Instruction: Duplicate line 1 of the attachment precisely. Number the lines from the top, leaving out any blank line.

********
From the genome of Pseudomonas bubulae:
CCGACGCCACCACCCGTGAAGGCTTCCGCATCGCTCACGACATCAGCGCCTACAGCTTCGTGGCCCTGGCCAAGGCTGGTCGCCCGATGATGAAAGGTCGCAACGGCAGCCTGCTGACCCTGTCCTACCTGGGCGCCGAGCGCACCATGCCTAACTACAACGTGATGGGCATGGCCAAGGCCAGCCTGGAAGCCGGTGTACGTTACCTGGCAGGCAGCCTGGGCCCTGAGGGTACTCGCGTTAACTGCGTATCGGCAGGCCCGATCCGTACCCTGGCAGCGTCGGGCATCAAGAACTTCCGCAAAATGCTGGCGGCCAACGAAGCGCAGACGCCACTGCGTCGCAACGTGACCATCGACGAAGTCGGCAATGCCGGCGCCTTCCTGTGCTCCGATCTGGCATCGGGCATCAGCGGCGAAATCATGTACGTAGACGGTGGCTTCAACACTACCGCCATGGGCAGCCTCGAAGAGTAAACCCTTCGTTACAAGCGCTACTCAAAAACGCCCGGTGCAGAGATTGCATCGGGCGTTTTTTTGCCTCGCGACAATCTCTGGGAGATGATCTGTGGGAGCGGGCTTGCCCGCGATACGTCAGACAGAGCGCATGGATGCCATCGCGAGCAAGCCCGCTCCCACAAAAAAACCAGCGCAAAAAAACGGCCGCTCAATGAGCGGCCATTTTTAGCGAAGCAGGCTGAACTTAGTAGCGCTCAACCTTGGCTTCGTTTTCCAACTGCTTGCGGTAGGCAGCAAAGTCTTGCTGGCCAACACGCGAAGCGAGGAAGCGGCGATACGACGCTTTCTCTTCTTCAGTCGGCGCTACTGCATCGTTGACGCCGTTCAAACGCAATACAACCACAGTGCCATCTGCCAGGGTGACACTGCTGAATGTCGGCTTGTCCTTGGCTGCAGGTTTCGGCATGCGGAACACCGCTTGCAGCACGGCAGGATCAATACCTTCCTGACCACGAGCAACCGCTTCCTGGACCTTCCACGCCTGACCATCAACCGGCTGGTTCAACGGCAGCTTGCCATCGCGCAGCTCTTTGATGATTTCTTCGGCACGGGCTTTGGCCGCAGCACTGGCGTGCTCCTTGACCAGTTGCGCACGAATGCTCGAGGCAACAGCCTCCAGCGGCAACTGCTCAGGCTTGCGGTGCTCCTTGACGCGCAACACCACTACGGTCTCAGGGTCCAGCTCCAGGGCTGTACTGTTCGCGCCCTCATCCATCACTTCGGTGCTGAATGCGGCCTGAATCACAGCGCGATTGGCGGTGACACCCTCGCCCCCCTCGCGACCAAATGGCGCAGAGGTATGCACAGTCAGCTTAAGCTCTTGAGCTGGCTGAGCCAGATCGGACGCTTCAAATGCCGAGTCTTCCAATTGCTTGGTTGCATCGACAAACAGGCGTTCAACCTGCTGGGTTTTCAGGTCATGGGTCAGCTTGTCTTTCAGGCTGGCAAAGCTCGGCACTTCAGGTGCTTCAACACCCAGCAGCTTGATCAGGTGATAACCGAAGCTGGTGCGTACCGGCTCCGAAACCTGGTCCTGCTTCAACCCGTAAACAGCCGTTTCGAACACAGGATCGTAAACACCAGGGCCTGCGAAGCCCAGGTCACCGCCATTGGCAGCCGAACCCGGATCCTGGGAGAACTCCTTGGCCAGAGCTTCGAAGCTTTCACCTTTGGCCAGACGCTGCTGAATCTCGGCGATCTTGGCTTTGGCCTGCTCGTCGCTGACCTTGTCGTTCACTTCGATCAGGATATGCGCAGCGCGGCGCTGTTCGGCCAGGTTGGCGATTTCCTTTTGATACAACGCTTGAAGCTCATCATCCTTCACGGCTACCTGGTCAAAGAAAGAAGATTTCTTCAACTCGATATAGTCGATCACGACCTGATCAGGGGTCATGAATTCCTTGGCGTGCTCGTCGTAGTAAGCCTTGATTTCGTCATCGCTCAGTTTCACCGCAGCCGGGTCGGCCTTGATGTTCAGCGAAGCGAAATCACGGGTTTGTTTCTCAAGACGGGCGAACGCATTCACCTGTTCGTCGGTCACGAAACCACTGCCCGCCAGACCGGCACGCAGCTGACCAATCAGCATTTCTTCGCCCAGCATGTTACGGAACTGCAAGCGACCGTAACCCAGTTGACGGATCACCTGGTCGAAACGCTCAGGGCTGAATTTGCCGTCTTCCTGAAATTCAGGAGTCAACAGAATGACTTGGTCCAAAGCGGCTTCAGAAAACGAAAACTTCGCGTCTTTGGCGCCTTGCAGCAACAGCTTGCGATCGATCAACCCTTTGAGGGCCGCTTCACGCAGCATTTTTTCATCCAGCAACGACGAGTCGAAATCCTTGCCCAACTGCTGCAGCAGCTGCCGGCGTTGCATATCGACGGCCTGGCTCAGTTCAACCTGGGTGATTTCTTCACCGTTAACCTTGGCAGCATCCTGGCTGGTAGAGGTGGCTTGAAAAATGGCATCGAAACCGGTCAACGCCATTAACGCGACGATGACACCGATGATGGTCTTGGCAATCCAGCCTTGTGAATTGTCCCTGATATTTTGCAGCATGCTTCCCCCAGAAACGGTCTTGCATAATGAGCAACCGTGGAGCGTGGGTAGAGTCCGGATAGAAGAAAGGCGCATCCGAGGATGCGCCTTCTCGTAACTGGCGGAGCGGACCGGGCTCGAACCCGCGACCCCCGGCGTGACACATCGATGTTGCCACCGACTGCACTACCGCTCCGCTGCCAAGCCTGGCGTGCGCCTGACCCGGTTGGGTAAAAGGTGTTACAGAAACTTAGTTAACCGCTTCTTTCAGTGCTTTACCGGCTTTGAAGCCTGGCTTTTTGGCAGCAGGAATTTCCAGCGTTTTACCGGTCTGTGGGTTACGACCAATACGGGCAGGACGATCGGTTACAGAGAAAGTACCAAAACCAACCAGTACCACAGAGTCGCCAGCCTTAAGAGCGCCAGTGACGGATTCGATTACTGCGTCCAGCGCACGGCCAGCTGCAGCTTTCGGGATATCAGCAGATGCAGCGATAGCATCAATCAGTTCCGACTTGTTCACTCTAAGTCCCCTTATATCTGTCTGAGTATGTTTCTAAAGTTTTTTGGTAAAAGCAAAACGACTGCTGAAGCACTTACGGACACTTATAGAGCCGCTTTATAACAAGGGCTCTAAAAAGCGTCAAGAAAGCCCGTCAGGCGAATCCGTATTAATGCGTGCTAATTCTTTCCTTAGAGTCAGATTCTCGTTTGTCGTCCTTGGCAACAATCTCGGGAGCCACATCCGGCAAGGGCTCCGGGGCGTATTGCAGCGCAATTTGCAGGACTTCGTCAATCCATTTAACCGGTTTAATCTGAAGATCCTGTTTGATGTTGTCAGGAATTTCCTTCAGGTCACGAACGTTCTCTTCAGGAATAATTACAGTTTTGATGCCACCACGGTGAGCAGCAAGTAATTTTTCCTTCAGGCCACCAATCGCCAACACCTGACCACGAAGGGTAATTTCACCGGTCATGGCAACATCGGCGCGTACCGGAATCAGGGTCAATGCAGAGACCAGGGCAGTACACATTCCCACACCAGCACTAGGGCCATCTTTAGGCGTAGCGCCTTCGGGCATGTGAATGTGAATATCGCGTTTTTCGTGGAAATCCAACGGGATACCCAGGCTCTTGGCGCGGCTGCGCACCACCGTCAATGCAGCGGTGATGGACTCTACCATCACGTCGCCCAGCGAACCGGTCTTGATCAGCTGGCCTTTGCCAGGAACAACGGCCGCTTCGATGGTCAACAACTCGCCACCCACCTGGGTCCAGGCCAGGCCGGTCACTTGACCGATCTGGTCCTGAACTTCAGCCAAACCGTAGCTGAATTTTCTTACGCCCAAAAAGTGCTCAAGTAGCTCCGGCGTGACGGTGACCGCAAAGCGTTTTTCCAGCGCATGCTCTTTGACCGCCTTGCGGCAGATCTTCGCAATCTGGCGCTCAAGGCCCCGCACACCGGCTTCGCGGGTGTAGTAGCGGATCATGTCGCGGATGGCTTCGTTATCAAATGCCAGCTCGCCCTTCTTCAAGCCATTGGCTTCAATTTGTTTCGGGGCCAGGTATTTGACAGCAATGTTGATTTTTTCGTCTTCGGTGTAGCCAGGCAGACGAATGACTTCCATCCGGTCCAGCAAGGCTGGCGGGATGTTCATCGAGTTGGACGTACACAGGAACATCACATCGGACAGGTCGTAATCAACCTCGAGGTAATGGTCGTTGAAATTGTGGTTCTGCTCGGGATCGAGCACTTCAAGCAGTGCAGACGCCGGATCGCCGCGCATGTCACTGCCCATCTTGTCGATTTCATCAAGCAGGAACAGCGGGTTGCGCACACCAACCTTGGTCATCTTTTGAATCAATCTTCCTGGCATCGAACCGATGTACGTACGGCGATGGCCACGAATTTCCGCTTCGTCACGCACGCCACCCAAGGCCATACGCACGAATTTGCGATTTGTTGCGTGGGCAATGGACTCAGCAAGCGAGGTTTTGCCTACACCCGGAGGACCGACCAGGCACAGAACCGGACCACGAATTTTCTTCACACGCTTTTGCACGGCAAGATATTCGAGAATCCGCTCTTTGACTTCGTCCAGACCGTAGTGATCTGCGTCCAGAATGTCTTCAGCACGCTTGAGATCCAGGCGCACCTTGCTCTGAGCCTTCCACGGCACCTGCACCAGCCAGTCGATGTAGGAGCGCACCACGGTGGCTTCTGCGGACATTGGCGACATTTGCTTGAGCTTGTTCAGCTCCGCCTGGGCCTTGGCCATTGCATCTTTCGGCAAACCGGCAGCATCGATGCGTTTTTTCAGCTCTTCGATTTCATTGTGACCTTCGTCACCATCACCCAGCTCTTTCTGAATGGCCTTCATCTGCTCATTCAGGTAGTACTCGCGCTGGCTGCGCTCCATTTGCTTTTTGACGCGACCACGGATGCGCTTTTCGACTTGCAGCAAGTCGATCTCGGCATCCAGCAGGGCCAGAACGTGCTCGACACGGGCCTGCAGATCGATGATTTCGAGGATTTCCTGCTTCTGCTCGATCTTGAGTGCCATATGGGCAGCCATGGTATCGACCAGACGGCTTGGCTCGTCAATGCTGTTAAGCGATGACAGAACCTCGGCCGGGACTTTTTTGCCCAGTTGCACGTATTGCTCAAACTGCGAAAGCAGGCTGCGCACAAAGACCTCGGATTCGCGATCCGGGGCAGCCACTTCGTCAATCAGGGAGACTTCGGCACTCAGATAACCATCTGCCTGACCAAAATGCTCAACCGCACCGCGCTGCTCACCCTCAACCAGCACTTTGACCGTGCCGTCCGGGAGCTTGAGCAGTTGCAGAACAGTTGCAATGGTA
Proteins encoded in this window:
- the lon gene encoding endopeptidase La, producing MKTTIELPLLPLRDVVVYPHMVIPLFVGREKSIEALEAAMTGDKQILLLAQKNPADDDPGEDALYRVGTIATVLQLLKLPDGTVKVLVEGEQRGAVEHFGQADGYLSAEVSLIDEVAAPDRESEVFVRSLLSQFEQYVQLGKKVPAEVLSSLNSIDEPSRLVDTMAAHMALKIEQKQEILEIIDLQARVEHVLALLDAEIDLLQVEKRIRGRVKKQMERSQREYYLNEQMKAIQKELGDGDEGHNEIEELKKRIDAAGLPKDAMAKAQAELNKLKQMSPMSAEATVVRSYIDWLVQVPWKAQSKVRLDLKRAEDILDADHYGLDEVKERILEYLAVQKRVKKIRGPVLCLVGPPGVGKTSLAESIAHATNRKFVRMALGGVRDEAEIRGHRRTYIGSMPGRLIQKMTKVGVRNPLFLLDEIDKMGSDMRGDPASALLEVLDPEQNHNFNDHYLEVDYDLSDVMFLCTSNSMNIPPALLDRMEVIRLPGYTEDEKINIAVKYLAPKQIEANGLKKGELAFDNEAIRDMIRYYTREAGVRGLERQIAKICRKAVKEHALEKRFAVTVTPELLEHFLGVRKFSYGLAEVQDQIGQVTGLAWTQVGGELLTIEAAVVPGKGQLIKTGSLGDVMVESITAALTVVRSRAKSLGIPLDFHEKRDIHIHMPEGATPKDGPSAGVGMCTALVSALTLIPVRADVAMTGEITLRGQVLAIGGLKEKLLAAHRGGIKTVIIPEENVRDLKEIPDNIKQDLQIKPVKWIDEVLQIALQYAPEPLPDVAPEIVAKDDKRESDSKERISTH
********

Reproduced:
From the genome of Pseudomonas bubulae: